Remembering Don Emilio
by James Como (January 2020)
Jose Emilio Ulises Delboy Dorado, 1912
The small note taken of some figures from the past is often contra-indicative of their actual noteworthiness. Take, for example, these figures, of whom you’ve probably never heard . . .
The pre-WWI dissident who was imprisoned (eventually escaping) and thereafter exiled; an early twentieth-century explorer who navigated the Amazon River for the National Geographic Society and, among other features, described the drum communication of native tribes; a national office-holder who rose in his deliberative body and, not only first but alone, condemned a globally horrifying dictator . . .
A published poet who led his national press association and was invited by one of the most famous world leaders of the century to discuss the state of a world war and the role a small country might play in it; a foreign correspondent who in America filed dispatches from across the land while writing for its prestigious journals and meeting the First Lady, who mentioned him in her weekly newspaper column.
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The Peruvian Jose Emilio Ulises Delboy Dorado (b. 1889, in Lima—“I was born with the Eiffel Tower”—d. 1975, in Lima) was all of these. He also had three wives and fathered seven children. The oldest, Marcel Delboy, became the pre-eminent journalist of his day; the third oldest, Emilio, the pre-eminent architect in South America after designing its very first automobile factory. His oldest daughter, Maria Virgilia Alejandra Delboy Lopez Montero, was all that plus ‘de Como,’ when she married me.
He was of average weight for a man of five foot eight inches or thereabouts, not small by Peruvian standards of the day. In dress and manners he was a gentleman of his age, a world very nearly gone by in the Northern hemisphere but enduring in Peru. He was also a man of his socio-economic class, the white upper middle class (in those days, but no longer, a redundancy), which meant domestic servants, and always a butler.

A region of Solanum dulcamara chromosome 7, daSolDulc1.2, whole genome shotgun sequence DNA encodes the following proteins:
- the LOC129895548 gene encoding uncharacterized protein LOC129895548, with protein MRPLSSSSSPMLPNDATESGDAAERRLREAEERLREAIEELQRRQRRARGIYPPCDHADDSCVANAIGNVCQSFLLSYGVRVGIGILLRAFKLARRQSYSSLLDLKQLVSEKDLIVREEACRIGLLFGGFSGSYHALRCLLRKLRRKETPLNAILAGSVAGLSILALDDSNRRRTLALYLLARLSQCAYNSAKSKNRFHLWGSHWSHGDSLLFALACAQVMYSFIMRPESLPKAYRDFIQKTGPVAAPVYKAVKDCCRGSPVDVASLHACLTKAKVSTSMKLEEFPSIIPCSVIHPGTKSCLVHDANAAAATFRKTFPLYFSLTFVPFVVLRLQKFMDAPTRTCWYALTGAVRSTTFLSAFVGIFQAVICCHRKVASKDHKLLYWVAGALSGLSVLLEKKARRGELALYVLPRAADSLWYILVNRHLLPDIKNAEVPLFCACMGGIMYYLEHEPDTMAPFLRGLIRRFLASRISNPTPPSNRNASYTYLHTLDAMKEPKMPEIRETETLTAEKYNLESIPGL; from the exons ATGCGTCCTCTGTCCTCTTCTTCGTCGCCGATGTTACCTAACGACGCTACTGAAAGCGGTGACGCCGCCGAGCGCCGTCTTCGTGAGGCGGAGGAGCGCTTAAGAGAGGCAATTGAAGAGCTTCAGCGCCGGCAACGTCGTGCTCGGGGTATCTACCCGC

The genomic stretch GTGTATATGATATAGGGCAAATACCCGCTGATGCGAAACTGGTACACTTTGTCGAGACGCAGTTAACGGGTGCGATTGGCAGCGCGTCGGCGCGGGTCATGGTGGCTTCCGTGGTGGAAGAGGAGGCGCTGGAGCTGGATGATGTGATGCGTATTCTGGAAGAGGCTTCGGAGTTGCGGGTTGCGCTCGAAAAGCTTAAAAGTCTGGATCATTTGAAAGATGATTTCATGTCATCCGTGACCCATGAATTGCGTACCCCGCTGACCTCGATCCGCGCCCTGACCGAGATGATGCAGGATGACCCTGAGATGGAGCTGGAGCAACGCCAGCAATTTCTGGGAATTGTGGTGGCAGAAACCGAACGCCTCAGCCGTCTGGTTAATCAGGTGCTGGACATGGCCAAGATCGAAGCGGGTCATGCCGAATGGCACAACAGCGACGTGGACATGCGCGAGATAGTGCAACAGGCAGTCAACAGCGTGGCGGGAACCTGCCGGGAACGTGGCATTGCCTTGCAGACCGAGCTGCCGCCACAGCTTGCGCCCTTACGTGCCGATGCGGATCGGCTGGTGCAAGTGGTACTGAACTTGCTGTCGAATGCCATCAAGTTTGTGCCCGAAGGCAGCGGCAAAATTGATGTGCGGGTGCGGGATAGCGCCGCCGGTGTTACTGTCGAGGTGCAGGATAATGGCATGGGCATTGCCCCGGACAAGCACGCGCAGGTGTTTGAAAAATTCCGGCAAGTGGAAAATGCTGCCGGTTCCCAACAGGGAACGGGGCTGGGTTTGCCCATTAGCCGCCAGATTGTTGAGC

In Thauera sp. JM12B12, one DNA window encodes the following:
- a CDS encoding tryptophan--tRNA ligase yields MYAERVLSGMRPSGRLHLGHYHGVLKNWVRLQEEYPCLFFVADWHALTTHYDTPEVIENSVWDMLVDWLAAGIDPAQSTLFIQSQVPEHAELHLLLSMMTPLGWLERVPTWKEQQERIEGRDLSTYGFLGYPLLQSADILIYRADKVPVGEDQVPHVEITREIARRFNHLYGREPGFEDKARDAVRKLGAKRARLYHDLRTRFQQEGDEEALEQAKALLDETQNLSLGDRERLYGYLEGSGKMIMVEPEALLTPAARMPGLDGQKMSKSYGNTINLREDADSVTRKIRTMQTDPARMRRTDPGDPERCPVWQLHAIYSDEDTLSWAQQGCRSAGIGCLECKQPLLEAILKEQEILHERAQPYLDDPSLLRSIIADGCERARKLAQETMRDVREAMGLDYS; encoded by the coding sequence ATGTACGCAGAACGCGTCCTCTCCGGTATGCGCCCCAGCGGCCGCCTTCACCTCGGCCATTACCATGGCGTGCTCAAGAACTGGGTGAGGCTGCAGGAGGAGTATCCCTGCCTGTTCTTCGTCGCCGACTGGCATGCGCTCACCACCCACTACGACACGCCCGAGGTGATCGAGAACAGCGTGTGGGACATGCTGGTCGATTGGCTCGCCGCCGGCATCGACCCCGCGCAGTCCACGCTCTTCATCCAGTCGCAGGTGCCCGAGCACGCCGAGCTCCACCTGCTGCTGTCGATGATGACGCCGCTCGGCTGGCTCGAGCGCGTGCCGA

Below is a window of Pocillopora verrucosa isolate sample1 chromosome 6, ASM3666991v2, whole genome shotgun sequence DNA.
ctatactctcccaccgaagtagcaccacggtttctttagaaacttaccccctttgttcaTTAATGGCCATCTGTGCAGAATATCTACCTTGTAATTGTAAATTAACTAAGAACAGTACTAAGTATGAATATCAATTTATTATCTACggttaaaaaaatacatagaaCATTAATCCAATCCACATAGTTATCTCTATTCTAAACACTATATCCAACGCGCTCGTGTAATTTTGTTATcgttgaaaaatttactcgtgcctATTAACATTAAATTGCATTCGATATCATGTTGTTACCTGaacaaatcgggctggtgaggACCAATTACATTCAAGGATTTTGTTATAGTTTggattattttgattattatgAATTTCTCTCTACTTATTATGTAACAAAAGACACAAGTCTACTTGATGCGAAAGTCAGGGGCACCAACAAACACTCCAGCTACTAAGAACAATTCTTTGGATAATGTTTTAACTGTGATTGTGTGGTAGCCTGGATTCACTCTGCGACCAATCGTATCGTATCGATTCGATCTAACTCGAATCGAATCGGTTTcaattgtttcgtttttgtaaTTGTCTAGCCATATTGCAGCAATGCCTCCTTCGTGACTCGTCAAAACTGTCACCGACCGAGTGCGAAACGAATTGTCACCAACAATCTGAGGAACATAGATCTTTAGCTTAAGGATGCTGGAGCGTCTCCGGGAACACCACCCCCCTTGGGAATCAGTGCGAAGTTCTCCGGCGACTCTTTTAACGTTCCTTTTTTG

I met him (further on I will recall those meetings) shortly after our marriage when Lima was still the city that he had known most of his life, more or less equivalent to our thirties, especially its automobiles, carcochas that were the colectivos, or ride-shares avant la lettre. Downtown was elegant, the very old colonial buildings not yet falling-down shabby, the boulevards clean. Streetcars took you to the outer precincts.
Though their shanty towns were beginning to spring up, the desperately poor had not descended from the nearby hills; that would happen when Colonel Velasco’s golpe brought ‘reforms’ to the country in the early seventies. So Lima was not crowded, not yet, the streets not filled with beggars, sometimes till 2am, many of them young children. The world that Lima would soon become was one he would barely know.
Yet, though large swaths of Peruvian society ran (and run) on racial distinctions, he would have none of it: no slurs, no discourtesies, never a hint of sneering contempt. Withal he was proper, as a cosmopolite is wont to be, neither indecent in language nor condescendingly familiar with staff or strangers. He was also uncompromisingly literate, in Hispanic, in other continental, and in English literatures (read in English). He favored history and biography, a learning he wore lightly.
In short he was a cultivated man who, having done brave deeds and known much adventure, was neither posturing, exhibitionistic, nor fraudulent in any way: his self-respect and innate dignity would have allowed nothing of the sort
His antecedents were French (‘del-BWA’, the spelling being Old French), tracing back to the sixteenth century. Because the family rendered a particular service to the crown in 1696, on December 25th, 1703, a deputy of Louis XIV in Langudoc granted Bernard Delboy a family crest (a rampant lion with one paw on a globe under a cross). Today my wife has a gold ring with the crest inverted (ready for hot sealing wax) caste by Armando Pareja, my wife’s godfather and the director of the Peruvian mint; he was a close friend of Emilio (along with Alberto Vargas, a New York roommate who drew a deck of cards with a different Vargas Girl on the back of each, a gift to Emilio: together they would make a roadtrip through the American Southwest).
Sometime in the nineteenth century a Delboy (likely another Bernard) was diplomatically dispatched to Peru, where he fell in love, with both the country and a siren (don’t I know) and so began the Peruvian branch. Not long thereafter my father-in-law came along. His parents, Maria Rosa Dorado and Mariano Emilio, sent him to the naval academy, but he fled to the jungle, where he would spend a good deal of his young life in various positions, and then in exile to America.
In 1915 he received an honorary Doctorate in Letters from the University of San Marcos (the first university in the new world). Thereafter the achievements I’ve mentioned in the second paragraph above would begin, punctuated by various high-level government positions. By his late forties he was that man of many parts, and known as such.